Politics have become a fashionable topic. They’ve always been a part of the mankind that strongly affects our lives. We see politics on a regular basis in the news, hear about them at social gatherings and read about them on social networks. A short while ago Iceland was on everyone’s lips due to the economic and political crisis that the country suffered in 2008. This is a more recent event, but the political history of this Nordic country is not new. Iceland is home to the world’s oldest Parliament. Let’s learn a little bit more about the Icelandic government and its political system.
Iceland is a small, peaceful, quiet country. That’s why, when international news breaks, we’re all curious to learn more about what’s going on. When the economic, social and political impact of the Icelandic crisis jumped into the global public eye, how the country worked surprised a lot of people. What many did not know at the time was that this small island has a democratic and political background of great importance to Western society.
Iceland is a parliamentary republic with the classic division of powers: the legislative branch, the executive branch and the judicial branch. Legislative power is wielded by both the acting government and the Parliament, which has more than a millennium of history. The Icelandic parliament or Alþingi, to the surprise of many, is the oldest in the world. It was inaugurated in 930 AD in the current Þingvellir National Park, about 40 km (25 mi) from Reykjavik.
In the Alþingi, the most powerful men of the Viking age gathered in the form of an assembly. They made decisions about the future of the locality and they solved problems and family disputes. It was also here that the council held meetings on business issues, delegated responsibilities and proclaimed various legislative procedures.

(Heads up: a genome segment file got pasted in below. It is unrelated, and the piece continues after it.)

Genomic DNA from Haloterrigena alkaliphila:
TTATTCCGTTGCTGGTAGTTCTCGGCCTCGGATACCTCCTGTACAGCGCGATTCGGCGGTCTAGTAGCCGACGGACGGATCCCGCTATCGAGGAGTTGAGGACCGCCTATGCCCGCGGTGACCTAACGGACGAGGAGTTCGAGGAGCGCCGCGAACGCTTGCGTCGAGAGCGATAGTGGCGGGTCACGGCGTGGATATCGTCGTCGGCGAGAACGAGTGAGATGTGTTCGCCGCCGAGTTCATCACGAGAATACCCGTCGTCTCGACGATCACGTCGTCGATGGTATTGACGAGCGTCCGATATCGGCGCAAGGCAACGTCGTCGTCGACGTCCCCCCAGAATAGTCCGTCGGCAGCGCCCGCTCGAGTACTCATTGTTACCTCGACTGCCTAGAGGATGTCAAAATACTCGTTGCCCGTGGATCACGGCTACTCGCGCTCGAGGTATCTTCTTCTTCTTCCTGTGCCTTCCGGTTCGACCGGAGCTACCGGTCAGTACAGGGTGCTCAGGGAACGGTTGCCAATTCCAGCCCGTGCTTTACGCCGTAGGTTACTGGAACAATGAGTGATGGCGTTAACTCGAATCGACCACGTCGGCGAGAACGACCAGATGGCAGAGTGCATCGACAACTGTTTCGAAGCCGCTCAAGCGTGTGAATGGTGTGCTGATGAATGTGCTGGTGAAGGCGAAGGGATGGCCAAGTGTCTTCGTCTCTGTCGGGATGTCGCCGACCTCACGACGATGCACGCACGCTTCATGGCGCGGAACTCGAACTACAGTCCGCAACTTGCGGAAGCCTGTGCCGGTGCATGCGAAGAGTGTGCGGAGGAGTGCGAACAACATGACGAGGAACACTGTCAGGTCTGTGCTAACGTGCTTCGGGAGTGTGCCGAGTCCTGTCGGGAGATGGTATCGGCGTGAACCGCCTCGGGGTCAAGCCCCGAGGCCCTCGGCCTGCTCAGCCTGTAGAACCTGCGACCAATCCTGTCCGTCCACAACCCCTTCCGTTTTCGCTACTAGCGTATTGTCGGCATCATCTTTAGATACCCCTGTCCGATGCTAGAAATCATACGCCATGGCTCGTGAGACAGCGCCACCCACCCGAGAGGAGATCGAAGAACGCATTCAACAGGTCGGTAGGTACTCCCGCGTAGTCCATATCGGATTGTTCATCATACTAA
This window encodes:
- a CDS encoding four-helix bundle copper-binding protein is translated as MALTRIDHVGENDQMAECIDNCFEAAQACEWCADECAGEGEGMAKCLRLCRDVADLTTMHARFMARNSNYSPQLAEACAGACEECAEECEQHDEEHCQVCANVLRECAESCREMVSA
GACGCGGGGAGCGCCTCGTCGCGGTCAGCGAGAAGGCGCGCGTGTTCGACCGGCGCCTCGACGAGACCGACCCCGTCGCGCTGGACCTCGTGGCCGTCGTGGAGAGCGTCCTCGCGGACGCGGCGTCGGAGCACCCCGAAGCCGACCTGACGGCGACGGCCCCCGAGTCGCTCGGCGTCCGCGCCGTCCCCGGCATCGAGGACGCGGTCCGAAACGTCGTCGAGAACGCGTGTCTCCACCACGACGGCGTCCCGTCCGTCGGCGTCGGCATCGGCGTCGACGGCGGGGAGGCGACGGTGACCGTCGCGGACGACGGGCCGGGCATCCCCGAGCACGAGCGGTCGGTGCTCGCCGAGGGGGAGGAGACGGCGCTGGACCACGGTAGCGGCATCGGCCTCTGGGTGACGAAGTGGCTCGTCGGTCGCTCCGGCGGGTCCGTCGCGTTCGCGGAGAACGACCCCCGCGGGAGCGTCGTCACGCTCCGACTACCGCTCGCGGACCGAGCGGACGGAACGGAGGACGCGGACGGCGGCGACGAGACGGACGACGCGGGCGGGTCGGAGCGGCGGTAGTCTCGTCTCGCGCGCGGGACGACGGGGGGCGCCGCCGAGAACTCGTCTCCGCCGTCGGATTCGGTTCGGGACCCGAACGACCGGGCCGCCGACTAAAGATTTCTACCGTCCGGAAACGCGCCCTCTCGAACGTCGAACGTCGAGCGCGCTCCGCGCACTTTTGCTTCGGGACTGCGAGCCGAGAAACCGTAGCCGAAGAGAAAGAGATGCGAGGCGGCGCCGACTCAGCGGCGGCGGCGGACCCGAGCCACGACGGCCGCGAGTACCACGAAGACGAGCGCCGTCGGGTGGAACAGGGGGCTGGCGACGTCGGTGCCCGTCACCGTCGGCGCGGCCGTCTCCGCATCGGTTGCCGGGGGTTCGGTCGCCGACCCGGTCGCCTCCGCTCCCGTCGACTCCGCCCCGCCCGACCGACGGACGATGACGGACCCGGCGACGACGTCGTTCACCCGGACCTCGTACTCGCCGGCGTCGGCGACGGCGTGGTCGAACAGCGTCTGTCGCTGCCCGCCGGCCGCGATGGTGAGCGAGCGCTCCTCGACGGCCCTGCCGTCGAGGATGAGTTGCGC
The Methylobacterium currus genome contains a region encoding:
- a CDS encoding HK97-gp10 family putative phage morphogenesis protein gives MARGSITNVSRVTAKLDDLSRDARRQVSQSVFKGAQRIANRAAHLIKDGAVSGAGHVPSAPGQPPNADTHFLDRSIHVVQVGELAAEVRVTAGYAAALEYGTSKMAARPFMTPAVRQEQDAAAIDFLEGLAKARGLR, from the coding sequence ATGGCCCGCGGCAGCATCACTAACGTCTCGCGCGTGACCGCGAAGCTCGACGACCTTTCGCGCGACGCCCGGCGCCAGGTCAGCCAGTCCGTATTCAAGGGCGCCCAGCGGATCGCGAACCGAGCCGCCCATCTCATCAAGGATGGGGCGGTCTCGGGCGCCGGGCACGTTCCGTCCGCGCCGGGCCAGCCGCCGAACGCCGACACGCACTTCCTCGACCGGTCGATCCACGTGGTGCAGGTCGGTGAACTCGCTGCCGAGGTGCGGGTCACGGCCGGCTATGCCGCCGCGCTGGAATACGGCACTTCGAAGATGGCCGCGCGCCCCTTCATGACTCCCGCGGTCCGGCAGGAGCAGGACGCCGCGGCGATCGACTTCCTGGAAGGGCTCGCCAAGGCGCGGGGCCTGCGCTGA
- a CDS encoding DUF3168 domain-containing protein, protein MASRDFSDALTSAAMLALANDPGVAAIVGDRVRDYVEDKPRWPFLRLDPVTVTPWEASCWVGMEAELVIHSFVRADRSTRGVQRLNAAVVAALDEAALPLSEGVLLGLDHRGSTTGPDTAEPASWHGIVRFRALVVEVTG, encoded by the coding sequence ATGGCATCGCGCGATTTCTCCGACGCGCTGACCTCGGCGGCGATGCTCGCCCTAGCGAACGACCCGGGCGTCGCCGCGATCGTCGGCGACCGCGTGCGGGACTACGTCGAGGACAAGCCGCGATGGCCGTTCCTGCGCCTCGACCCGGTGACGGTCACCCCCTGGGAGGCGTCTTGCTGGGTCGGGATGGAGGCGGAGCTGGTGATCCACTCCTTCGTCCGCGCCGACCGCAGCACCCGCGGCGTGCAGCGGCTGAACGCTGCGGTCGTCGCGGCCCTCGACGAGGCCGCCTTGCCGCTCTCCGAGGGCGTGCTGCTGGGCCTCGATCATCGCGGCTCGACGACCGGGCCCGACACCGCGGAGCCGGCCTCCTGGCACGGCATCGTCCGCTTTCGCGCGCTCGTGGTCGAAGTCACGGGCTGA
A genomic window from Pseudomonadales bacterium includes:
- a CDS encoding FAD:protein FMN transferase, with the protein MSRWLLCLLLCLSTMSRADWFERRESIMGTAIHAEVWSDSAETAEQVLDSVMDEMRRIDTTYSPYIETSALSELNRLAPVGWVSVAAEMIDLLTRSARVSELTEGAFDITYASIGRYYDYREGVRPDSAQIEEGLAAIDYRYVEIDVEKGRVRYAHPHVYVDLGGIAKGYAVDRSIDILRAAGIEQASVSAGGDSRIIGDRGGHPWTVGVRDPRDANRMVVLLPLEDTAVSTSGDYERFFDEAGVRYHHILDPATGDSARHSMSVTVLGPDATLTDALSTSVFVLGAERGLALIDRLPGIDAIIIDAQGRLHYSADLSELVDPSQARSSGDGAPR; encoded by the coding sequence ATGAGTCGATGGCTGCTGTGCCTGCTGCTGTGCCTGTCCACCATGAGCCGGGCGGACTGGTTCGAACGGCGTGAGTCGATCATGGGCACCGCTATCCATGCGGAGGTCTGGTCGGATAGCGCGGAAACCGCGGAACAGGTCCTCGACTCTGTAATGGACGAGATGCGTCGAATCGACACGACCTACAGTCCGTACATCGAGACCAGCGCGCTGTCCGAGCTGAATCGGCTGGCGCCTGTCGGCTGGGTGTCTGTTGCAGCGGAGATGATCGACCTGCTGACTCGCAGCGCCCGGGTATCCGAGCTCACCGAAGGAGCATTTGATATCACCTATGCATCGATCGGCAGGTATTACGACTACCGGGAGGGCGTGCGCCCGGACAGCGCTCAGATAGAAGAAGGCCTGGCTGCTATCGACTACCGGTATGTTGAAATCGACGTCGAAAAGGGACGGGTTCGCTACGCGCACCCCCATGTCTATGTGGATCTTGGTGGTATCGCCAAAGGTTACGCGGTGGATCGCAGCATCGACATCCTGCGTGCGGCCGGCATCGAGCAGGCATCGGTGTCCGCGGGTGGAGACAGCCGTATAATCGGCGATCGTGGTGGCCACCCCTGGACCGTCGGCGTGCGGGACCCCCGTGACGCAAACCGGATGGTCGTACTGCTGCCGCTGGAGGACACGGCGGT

Returning to the present, it was not until 1944 that Iceland would proclaim its independence from Denmark as a republic. The country would now have absolute control over its internal and international policies. The Alþingi or parliament is no longer in its original place but is located in the capital of Iceland: Reykjavik. The parliament was then to be divided into eight districts represented by a total of 63 members of a single chamber. Currently, there are six districts.
The Icelandic Government and Iceland’s Political System
The country holds elections every four years, and they can happen earlier in extraordinary cases. The minimum age to vote is 18. In Iceland, there are currently about eleven different political parties and the most popular are the center-right and liberal Independence party. There is also the left-wing party and Green Movement, abbreviated as VG. Perhaps one of the most famous political parties in Iceland, or at least most viral, is the Pirate Party. This doesn’t have either a left or right affiliation. It works under political syncretism or cross-spectrum politics. Its founder is Birgitta Jónsdóttir, who won 5% of the votes in the 2017 elections. Finally, Katrin Jakobsdóttir, the current Prime Minister of Iceland, is a member of VG.